Cow stoppers can be a useful method of achieving a pregnancy in dairy cows which fail to conceive.
In this article Gemma Dobson of the Paragon Veterinary Group in Cumbria answers Farmers Weekly’s questions on how they work.
She explains how a cow stopper – the term used to describe an embryo implanted into a cow which has failed to conceive naturally – can help improve a farm’s fertility levels.
Plus, she considers how to assess whether using the technique is suitable for your farm and how much they can cost.
And we visit Richard Baynes’ dairy farm near Hexham, Northumberland to see how he has been putting procedure to good use in his 120-cow herd.
What is a cow stopper?
A cow stopper is a term to describe an embryo implanted into a cow which has failed to conceive naturally. It is inserted into the cow’s uterus, using the standard technique for embryo transfer.
It is, effectively, a “seven-day” pregnancy.
The insertion of a cow stopper is a non-surgical procedure, but it must be performed by a vet, or other trained person. An epidural anaesthetic is administered, to relax the muscles and minimise any discomfort.
Cow stoppers for dairy cows are usually easy-calving beef breed embryos, to allow the clear identification of any resulting calf.
The producer can then be certain whether the cow conceived via other means, or the successful pregnancy was due to the cow stopper.
When should they be used?
On some farms, cow stoppers are reserved for repeat breeder females, which are highly valued for their milk yield and/or quality and the owner wishes to retain them in the herd, for at least one subsequent milking cycle.
However, the technique can be used for any dairy cow.
In practical terms, a cow stopper is inserted seven days after a standing heat has been observed.
It is advisable to inseminate the animal in conjunction with a cow stopper, to give the best possible chance of pregnancy.
How much do they cost?
A budget of £70-£100 a cow is standard and will include the price of the embryo.
However, the fee may vary, depending on individual veterinary practice charges and how many cows are being treated.
Are they suitable for me?
Producers are often surprised at how little the technique will cost.
The price should be compared with the expense of keeping a barren cow, which can amount to as much as £5/day.
Cow stoppers will usually offer a 30-50% improvement in pregnancy rates, for repeat breeders.
Farm case study: Richard Baynes, Marleycote Walls, Hexham, Northumberland
For the past six years, Richard Baynes has been using cow stoppers intermittently.
He and his family milk a 120-cow herd, made up of Ayrshires and Dairy Shorthorns near Hexham, Northumberland, in equal numbers.
About 50% of annual production is sold direct to local retailers, under the Northumbrian Pedigree Milk and Cream brand name.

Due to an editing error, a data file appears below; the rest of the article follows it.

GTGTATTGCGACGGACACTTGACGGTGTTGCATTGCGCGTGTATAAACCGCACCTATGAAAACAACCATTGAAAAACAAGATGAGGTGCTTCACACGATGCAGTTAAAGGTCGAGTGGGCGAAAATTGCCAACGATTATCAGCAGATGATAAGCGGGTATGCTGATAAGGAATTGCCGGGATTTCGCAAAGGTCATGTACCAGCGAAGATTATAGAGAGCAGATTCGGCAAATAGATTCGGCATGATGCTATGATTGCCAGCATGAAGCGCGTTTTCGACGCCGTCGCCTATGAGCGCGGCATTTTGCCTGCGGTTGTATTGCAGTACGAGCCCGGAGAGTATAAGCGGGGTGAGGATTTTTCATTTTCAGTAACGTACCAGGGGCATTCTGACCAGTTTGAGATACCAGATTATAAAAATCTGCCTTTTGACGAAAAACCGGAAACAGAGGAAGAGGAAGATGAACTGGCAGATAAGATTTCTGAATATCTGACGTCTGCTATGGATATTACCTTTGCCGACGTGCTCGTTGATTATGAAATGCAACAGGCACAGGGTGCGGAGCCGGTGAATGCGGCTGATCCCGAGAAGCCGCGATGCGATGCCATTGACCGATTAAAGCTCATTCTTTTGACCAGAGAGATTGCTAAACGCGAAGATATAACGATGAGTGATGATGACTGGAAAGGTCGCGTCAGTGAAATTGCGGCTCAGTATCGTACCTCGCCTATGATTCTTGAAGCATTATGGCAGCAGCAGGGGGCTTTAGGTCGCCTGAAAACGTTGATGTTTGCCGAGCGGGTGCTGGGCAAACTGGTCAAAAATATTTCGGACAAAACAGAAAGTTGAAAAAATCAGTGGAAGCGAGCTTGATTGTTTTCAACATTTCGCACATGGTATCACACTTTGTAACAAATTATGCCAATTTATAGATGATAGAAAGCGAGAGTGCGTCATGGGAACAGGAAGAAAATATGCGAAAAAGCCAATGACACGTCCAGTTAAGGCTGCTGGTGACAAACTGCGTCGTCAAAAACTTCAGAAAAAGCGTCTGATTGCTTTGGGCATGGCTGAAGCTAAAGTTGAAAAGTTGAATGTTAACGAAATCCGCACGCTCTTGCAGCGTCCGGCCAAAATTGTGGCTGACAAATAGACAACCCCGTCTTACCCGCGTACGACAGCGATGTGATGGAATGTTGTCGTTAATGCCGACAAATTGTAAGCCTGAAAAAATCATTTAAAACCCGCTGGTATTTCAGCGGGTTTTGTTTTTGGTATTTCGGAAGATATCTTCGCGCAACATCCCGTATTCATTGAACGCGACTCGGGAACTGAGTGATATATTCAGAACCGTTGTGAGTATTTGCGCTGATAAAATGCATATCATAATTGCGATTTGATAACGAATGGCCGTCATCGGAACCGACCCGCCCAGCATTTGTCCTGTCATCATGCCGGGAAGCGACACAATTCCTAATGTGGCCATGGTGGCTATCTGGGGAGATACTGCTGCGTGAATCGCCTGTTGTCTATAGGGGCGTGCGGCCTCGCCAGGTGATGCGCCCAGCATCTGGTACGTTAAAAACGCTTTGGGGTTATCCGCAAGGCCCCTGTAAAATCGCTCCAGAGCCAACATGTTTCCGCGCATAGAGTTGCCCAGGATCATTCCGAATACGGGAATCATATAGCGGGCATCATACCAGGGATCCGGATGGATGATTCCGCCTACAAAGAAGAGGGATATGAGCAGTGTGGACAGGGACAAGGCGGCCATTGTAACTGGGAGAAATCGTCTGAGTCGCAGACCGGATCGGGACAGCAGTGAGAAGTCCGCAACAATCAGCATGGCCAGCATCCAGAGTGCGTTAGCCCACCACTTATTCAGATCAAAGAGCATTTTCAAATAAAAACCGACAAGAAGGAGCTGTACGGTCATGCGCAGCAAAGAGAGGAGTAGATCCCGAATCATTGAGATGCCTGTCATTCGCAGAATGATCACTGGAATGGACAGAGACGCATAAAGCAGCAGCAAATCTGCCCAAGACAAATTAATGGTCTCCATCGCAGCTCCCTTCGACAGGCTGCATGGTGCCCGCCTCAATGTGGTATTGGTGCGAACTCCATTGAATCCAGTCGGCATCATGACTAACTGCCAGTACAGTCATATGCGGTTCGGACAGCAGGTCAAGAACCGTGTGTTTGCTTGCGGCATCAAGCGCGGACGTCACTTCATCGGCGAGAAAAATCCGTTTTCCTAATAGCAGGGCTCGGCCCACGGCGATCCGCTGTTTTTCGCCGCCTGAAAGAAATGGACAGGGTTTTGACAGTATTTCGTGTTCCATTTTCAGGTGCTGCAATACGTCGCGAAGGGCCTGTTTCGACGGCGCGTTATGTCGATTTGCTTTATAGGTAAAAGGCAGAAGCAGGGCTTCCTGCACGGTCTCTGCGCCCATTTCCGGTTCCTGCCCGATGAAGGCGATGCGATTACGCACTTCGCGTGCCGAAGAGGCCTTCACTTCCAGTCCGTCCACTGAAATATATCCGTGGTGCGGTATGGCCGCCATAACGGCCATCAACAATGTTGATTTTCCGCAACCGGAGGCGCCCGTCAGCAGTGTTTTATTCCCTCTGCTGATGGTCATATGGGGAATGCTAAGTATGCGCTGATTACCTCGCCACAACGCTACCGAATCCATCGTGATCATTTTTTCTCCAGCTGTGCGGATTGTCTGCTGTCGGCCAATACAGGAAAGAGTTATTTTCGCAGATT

Surplus females are also marketed, to supplement income.
Mr Baynes says the procedure is not used extensively across his herd, with cow stoppers only used on no more than three of four animals a year.
“They (cow stoppers) are reserved for young cows, or for individuals which have performed particularly well in the past,” he says.
The general pattern of usage is for females to be artificially inseminated twice with dairy straws, followed up by a straw containing beef breed semen.
If this proves unsuccessful, the animal may be selected as a candidate for a cow stopper.
While the embryo is usually a beef breed, a Marleycote embryo is sometimes used.
Some of the best cows are flushed, to speed up genetic progress, and there are always a number of eggs in storage.
The average success rate is about 50%.
“This figure may not sound high, but it has to be weighed up against the losses that can be incurred through culling, due to infertility,” says Mr Baynes.
- Average yield 8,000kgs, at 4% butterfat and 3.5% protein
- Calving index Less than 400 days
“In addition, every day that a cow is barren costs money and with today’s tight margins, the empty period must be kept to a minimum.”
The use of cow stoppers is linked to the herd management system, which makes use of robotic milking machines.
“A cow which fails to get in calf will go stale and will visit the robot less frequently; perhaps only being milked once a day,” he points out.
“As well as triggering a decline in yield, it will also increase the risk of her cell count rising.
“Robotic milking has brought benefits to the way the herd is run, but it does increase the pressure to get the cows back in calf as soon as possible.
“From my viewpoint, cow stoppers are just one of a number of tools in the toolbox, to help me to return a profit.
“They are certainly not intended to prop up herd fertility; if that was the case, then we really would have problems.
“It could be argued that cow stoppers actually increase fertility, because females which fail to conceive quickly are not given the opportunity to breed replacements.”